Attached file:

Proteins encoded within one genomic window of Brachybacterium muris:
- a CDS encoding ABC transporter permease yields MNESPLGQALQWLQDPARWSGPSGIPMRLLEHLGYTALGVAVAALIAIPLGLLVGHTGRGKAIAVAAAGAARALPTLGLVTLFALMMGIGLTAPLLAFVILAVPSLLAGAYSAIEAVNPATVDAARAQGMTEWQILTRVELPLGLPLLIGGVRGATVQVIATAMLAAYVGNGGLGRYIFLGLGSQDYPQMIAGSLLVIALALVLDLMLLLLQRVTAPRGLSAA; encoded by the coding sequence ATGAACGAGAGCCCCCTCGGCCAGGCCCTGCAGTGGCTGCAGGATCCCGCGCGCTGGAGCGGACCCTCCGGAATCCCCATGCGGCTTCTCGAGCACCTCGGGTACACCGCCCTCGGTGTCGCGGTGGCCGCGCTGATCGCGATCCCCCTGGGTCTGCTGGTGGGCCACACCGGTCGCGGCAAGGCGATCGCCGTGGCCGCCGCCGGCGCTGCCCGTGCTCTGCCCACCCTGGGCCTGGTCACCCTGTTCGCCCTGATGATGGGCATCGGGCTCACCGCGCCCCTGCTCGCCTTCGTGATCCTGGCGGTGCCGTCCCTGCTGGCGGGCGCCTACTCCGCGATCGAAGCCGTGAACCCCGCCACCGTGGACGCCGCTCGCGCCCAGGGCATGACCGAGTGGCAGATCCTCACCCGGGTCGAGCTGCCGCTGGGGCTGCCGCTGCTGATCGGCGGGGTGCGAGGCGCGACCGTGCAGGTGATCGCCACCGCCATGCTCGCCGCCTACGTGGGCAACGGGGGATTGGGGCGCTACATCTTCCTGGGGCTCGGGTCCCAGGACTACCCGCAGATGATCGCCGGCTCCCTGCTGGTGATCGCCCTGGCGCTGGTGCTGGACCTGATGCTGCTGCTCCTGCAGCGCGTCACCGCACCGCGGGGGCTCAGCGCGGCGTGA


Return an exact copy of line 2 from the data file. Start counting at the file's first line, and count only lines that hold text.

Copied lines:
- a CDS encoding ABC transporter permease yields MNESPLGQALQWLQDPARWSGPSGIPMRLLEHLGYTALGVAVAALIAIPLGLLVGHTGRGKAIAVAAAGAARALPTLGLVTLFALMMGIGLTAPLLAFVILAVPSLLAGAYSAIEAVNPATVDAARAQGMTEWQILTRVELPLGLPLLIGGVRGATVQVIATAMLAAYVGNGGLGRYIFLGLGSQDYPQMIAGSLLVIALALVLDLMLLLLQRVTAPRGLSAA; encoded by the coding sequence ATGAACGAGAGCCCCCTCGGCCAGGCCCTGCAGTGGCTGCAGGATCCCGCGCGCTGGAGCGGACCCTCCGGAATCCCCATGCGGCTTCTCGAGCACCTCGGGTACACCGCCCTCGGTGTCGCGGTGGCCGCGCTGATCGCGATCCCCCTGGGTCTGCTGGTGGGCCACACCGGTCGCGGCAAGGCGATCGCCGTGGCCGCCGCCGGCGCTGCCCGTGCTCTGCCCACCCTGGGCCTGGTCACCCTGTTCGCCCTGATGATGGGCATCGGGCTCACCGCGCCCCTGCTCGCCTTCGTGATCCTGGCGGTGCCGTCCCTGCTGGCGGGCGCCTACTCCGCGATCGAAGCCGTGAACCCCGCCACCGTGGACGCCGCTCGCGCCCAGGGCATGACCGAGTGGCAGATCCTCACCCGGGTCGAGCTGCCGCTGGGGCTGCCGCTGCTGATCGGCGGGGTGCGAGGCGCGACCGTGCAGGTGATCGCCACCGCCATGCTCGCCGCCTACGTGGGCAACGGGGGATTGGGGCGCTACATCTTCCTGGGGCTCGGGTCCCAGGACTACCCGCAGATGATCGCCGGCTCCCTGCTGGTGATCGCCCTGGCGCTGGTGCTGGACCTGATGCTGCTGCTCCTGCAGCGCGTCACCGCACCGCGGGGGCTCAGCGCGGCGTGA